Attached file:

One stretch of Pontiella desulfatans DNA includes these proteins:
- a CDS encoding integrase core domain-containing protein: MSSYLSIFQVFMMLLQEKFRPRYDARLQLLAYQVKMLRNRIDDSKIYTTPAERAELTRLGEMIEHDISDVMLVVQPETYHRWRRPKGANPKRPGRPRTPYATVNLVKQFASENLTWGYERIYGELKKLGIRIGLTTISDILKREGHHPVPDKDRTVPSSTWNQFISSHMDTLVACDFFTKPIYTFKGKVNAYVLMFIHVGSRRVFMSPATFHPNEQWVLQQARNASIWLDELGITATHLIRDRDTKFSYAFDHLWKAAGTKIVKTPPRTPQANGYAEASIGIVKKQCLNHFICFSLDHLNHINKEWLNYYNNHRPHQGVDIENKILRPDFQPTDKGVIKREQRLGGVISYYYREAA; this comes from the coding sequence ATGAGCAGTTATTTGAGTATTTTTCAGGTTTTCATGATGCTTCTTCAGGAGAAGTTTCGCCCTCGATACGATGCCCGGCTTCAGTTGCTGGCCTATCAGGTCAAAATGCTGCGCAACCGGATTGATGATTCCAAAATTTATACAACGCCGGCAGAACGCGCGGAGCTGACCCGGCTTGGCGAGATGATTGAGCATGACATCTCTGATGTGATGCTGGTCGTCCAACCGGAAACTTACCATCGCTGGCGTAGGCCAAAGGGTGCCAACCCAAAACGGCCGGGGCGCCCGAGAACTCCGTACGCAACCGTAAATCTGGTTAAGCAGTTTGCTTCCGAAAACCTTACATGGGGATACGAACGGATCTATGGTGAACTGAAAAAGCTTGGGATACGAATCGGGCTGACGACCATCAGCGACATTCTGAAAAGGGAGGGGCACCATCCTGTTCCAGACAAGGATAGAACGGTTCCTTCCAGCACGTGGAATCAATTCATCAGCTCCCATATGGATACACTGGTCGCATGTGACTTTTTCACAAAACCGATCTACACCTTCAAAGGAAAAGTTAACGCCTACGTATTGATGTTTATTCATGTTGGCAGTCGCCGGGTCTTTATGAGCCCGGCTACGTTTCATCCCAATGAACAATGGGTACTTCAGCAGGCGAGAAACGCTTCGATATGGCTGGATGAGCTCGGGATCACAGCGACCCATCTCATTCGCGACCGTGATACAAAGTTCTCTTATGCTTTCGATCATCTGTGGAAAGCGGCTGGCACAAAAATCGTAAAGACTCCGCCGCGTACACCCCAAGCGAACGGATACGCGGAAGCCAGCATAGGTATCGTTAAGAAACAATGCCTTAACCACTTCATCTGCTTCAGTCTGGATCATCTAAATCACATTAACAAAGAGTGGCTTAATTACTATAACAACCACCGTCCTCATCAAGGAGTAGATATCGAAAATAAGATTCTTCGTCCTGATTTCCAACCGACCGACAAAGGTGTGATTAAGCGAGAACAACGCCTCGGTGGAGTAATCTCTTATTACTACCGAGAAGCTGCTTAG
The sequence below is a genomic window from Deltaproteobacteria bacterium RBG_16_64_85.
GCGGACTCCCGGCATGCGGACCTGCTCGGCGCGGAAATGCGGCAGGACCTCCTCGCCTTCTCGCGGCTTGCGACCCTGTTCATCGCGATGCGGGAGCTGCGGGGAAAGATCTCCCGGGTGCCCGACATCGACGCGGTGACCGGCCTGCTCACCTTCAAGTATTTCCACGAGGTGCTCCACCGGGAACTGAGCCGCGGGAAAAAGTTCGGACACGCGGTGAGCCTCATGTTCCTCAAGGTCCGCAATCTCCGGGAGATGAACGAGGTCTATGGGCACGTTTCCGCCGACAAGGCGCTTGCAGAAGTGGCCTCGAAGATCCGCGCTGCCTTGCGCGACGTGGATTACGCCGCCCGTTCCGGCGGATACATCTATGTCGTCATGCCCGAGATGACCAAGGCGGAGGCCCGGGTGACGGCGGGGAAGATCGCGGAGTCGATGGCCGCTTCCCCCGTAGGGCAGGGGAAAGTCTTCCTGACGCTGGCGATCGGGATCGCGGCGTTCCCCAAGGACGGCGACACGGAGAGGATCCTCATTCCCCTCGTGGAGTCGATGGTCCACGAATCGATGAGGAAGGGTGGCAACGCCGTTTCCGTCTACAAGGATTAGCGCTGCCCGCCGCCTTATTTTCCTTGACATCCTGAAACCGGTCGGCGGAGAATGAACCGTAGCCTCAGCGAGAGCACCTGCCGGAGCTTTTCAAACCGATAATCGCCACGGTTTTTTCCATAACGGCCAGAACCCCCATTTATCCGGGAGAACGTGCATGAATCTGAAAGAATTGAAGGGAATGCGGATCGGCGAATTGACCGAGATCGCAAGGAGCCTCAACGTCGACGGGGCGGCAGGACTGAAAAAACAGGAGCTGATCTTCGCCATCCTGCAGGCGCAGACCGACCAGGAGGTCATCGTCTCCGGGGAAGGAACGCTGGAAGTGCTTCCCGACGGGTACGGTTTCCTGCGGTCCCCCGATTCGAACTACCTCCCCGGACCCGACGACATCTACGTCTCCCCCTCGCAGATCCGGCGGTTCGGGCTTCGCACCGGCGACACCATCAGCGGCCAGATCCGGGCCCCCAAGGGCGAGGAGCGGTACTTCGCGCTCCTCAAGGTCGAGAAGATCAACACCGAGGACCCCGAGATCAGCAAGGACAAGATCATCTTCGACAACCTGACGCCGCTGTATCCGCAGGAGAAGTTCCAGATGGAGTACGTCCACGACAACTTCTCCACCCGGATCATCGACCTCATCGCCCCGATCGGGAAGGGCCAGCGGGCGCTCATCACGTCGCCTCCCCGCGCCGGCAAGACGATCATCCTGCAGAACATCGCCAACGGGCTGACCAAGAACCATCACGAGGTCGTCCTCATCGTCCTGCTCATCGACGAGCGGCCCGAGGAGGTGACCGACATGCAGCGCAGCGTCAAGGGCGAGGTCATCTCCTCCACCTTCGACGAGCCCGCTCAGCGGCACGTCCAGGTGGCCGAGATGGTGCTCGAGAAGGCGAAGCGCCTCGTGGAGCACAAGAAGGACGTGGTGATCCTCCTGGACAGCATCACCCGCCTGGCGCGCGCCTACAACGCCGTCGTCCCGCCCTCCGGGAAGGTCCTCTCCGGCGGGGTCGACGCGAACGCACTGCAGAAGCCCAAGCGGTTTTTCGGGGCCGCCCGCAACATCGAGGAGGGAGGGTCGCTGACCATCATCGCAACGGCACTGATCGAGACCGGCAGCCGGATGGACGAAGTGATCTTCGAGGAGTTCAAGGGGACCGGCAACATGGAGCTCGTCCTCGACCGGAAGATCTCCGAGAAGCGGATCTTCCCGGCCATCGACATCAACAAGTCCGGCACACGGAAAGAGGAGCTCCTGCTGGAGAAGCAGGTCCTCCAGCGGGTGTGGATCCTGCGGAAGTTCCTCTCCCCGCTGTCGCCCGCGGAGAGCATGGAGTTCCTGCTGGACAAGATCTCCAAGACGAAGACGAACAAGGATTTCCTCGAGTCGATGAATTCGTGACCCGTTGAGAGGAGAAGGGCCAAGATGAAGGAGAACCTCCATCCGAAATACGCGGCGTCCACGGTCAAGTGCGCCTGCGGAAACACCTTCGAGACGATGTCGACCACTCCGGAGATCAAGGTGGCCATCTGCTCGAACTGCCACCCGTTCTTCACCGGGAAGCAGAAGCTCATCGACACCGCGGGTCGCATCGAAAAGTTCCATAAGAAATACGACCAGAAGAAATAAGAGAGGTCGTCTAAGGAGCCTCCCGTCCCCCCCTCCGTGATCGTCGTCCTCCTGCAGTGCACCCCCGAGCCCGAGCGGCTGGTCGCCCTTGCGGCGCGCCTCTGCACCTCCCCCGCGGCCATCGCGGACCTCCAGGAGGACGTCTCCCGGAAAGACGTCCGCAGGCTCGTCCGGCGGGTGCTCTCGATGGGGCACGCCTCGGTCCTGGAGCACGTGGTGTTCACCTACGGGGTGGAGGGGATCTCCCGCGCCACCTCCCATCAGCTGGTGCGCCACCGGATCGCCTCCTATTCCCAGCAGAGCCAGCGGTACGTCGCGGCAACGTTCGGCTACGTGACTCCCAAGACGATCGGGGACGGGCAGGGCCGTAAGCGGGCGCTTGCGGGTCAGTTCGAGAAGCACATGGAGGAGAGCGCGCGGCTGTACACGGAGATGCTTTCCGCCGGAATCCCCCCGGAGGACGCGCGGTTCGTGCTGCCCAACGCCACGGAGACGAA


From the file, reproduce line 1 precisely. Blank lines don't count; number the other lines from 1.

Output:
One stretch of Pontiella desulfatans DNA includes these proteins: